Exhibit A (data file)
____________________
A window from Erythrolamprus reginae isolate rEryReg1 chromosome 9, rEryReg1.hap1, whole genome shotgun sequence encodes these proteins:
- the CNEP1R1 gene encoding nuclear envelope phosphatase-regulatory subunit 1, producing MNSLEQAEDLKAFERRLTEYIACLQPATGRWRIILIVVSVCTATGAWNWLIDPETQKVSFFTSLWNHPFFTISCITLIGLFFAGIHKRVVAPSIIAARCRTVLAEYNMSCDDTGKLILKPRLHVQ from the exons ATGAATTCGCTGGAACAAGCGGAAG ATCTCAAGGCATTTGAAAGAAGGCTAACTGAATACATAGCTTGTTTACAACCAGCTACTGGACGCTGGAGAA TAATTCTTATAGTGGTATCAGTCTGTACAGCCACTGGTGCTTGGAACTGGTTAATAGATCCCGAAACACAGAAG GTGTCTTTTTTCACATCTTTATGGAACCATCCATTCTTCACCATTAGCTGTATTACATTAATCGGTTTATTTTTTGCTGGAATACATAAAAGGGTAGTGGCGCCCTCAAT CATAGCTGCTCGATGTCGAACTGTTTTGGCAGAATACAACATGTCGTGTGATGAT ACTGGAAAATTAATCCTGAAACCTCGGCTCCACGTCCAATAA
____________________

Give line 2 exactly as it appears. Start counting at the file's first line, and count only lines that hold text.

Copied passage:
- the CNEP1R1 gene encoding nuclear envelope phosphatase-regulatory subunit 1, producing MNSLEQAEDLKAFERRLTEYIACLQPATGRWRIILIVVSVCTATGAWNWLIDPETQKVSFFTSLWNHPFFTISCITLIGLFFAGIHKRVVAPSIIAARCRTVLAEYNMSCDDTGKLILKPRLHVQ from the exons ATGAATTCGCTGGAACAAGCGGAAG ATCTCAAGGCATTTGAAAGAAGGCTAACTGAATACATAGCTTGTTTACAACCAGCTACTGGACGCTGGAGAA TAATTCTTATAGTGGTATCAGTCTGTACAGCCACTGGTGCTTGGAACTGGTTAATAGATCCCGAAACACAGAAG GTGTCTTTTTTCACATCTTTATGGAACCATCCATTCTTCACCATTAGCTGTATTACATTAATCGGTTTATTTTTTGCTGGAATACATAAAAGGGTAGTGGCGCCCTCAAT CATAGCTGCTCGATGTCGAACTGTTTTGGCAGAATACAACATGTCGTGTGATGAT ACTGGAAAATTAATCCTGAAACCTCGGCTCCACGTCCAATAA